tag: civil society

March 4, 2014

Anxieties of West African Democracy: Six Presidential Elections in 2014-2015


This contribution is the first of a two-part essay by Dr. Gilles Olakounlé Yabi on the anxious environment in West African countries preparing for elections in 2014/2015. The second part will be posted on African Futures in mid-March. This essay was originally written in French and translated by African Futures. All issues of misinterpretation or mistranslation are therefore solely the editors’ responsibility. To ensure the author’s original nuance, please read the French version.

October 7, 2013

Social Protest, an African Perennial


Early one morning in March 2013, residents of Bujagali in eastern Uganda, upset by the deplorable state of the road through their village blocked it with logs and large stones. The protesters expressed anger that President Yoweri Museveni had not kept a promise to pave the road, which becomes virtually impassable during heavy rains and throws up dust clouds in dry weather. Although the residents seemed determined to keep the road closed—some youths jokingly planted banana suckers and maize across it—riot police eventually came from nearby Jinja, arrested several demonstrators, and dispersed the remainder. Read More…

December 19, 2012

The Language of the Political Crowd in Tunisia


The 17th of December 2012 marked the second anniversary since the start of the Arab Spring in Tunisia. The actions of the Tunisian people helped inspire profound transformation across North Africa and invigorated similar discussions and protest movements throughout Sub-Saharan Africa. African Futures wishes to pay tribute to this occasion with an essay by Andrea Khalil, which analyzes the power of collective mobilization and language in Tunisia’s on-going revolution. – eds.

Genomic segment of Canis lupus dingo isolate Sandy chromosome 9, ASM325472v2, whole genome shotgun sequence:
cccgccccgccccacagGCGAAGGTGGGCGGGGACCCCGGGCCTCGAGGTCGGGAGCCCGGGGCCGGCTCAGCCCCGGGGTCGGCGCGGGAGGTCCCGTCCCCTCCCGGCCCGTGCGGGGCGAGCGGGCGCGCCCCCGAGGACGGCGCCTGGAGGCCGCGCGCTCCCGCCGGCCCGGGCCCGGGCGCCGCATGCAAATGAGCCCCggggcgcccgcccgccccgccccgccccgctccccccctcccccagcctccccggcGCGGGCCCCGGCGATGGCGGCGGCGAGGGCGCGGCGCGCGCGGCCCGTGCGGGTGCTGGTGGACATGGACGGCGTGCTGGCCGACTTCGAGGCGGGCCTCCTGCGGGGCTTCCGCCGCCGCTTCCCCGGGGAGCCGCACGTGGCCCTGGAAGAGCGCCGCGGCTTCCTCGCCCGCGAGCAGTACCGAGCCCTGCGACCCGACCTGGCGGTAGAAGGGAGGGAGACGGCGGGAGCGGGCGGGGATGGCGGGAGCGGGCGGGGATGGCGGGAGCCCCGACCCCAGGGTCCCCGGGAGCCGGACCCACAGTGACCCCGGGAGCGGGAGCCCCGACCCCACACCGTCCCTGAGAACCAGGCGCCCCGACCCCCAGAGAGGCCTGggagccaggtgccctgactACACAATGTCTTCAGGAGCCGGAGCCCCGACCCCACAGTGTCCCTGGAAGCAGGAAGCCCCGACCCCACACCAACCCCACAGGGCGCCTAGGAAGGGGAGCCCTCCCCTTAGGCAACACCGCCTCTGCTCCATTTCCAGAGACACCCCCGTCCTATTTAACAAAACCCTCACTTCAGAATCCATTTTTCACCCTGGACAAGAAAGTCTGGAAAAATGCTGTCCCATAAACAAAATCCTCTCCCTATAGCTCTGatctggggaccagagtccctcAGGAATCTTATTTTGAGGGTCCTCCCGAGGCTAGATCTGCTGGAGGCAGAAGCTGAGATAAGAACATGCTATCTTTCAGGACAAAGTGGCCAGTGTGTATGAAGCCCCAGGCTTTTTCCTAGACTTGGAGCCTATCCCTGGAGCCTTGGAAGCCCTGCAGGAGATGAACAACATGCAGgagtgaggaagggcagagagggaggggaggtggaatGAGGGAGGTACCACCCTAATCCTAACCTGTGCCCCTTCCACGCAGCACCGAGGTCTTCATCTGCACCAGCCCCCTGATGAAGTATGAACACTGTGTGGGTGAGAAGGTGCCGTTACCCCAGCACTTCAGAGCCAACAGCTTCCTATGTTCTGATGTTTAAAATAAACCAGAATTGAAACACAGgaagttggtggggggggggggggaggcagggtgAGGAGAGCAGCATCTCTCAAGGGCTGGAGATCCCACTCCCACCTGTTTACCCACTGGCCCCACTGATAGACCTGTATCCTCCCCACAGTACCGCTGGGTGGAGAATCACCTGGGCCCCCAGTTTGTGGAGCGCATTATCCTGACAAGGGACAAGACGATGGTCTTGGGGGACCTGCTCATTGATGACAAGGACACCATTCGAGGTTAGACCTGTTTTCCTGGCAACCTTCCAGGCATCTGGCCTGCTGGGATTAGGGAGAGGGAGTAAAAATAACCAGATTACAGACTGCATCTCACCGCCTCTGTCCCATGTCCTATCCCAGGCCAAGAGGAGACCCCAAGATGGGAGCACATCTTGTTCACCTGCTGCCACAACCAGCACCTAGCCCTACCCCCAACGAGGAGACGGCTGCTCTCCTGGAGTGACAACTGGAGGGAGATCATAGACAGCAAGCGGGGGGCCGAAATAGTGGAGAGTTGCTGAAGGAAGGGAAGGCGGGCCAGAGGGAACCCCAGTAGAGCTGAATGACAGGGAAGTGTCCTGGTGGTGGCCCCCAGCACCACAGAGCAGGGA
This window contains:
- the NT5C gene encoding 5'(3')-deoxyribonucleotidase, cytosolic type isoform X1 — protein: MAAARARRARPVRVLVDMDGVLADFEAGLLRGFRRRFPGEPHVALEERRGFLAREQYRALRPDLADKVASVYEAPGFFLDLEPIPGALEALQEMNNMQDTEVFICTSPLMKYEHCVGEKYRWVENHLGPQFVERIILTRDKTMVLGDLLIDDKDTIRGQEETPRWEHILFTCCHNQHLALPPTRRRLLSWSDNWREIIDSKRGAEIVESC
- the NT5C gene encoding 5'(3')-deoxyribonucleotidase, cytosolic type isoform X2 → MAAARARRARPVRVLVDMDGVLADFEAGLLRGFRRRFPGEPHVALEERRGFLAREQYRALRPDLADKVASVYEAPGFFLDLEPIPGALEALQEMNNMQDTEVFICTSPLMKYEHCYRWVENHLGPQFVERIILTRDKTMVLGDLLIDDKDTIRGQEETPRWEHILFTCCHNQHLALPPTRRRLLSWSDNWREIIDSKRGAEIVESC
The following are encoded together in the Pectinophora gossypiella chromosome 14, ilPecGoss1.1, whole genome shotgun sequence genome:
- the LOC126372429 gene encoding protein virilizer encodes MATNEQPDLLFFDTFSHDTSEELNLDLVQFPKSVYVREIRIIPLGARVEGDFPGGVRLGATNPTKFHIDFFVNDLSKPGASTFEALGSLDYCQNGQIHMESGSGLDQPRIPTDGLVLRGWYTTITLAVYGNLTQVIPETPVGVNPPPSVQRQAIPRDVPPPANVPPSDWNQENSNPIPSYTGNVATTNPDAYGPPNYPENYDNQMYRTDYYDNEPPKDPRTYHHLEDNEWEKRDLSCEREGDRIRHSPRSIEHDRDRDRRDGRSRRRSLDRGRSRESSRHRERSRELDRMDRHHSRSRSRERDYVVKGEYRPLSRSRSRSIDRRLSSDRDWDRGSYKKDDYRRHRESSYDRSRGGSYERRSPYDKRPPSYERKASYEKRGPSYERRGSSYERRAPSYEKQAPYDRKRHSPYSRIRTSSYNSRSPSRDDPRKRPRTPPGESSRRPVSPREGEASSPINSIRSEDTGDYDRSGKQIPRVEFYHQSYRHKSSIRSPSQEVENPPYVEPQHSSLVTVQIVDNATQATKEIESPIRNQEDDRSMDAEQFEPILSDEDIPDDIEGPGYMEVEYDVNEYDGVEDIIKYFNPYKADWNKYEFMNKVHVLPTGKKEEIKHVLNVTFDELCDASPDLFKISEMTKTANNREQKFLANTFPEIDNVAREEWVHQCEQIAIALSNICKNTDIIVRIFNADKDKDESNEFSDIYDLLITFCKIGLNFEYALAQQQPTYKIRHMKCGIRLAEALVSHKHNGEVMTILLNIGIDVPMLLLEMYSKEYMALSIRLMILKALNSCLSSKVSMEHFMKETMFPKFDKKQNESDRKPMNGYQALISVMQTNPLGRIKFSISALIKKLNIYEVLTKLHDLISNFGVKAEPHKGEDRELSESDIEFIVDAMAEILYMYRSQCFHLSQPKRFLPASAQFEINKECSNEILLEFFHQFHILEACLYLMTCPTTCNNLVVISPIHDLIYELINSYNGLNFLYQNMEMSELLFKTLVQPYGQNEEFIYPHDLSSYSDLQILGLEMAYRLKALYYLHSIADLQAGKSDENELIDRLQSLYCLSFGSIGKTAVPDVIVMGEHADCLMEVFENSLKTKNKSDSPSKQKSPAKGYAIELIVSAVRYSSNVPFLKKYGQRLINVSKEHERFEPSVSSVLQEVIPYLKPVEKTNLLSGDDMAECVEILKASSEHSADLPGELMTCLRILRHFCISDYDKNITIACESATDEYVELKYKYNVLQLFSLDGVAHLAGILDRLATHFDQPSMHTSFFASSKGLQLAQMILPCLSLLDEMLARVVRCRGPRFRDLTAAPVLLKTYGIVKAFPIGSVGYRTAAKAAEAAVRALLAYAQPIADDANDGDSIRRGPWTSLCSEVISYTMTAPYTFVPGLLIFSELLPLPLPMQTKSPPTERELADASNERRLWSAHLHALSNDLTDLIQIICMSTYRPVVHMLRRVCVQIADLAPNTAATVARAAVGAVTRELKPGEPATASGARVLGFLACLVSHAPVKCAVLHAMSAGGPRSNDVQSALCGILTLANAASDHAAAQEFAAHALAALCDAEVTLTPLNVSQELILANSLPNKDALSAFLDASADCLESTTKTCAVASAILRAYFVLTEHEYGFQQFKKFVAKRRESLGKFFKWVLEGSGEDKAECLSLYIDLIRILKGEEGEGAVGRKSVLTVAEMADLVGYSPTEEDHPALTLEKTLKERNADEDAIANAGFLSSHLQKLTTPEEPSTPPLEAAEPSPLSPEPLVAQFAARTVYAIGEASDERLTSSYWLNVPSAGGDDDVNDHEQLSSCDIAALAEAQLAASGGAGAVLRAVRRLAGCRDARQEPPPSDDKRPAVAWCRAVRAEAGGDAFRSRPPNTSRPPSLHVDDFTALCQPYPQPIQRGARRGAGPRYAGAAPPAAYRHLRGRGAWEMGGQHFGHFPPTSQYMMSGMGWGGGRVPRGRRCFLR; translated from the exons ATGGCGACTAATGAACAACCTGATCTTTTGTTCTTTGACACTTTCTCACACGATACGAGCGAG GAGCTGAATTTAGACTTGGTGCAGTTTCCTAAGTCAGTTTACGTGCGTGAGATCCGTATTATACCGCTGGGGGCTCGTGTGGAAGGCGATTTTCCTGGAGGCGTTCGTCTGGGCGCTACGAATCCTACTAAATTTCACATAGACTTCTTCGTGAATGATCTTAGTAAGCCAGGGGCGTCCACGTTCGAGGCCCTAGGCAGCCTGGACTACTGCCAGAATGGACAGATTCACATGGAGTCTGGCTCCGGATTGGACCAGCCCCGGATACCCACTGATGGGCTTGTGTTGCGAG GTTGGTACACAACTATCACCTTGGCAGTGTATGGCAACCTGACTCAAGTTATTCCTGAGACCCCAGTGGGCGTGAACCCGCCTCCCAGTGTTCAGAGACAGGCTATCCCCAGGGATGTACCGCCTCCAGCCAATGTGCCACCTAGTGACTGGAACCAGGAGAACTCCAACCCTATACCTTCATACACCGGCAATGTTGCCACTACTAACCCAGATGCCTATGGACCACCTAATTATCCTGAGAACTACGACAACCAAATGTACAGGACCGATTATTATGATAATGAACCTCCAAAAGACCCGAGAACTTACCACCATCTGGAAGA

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November 28, 2012

2012 Somaliland Elections: Internal Gains but External Obstacles to Statehood


Today, Somaliland votes. In their fifth election since 2002, the self-declared independent Republic of Somaliland will decide the composition of their local municipal councils, and which three political parties can represent the nation for the next ten years. Today’s outcome will not only set the stage for the nation’s political future, but also display to the rest of the world their claim for international recognition, and the strength of their democratic system.
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September 18, 2012

Mauritania: Dreaming about the Fall of the Military State


Mauritania has witnessed large protests this year calling for an end to the military regime of General Ould Abdel Aziz (for a useful though slightly out of date overview, see @LISSNUP’s discussion of the protests). Mauritanian activist and blogger Ahmed Ould Jedou offers an insider’s perspective on the drivers of protest and the role of the February 25 youth movement. Read More…

February 15, 2012

For Next Steps in Congo, Listen to the Congolese


It’s difficult to make sense of the reactions of many Western governments and international actors to the disastrous elections in the Democratic Republic of the Congo (DRC) on November 28, 2011. Initial responses from the United States and the European Union were muted, and Belgium later congratulated President Joseph Kabila on his reelection. As the […]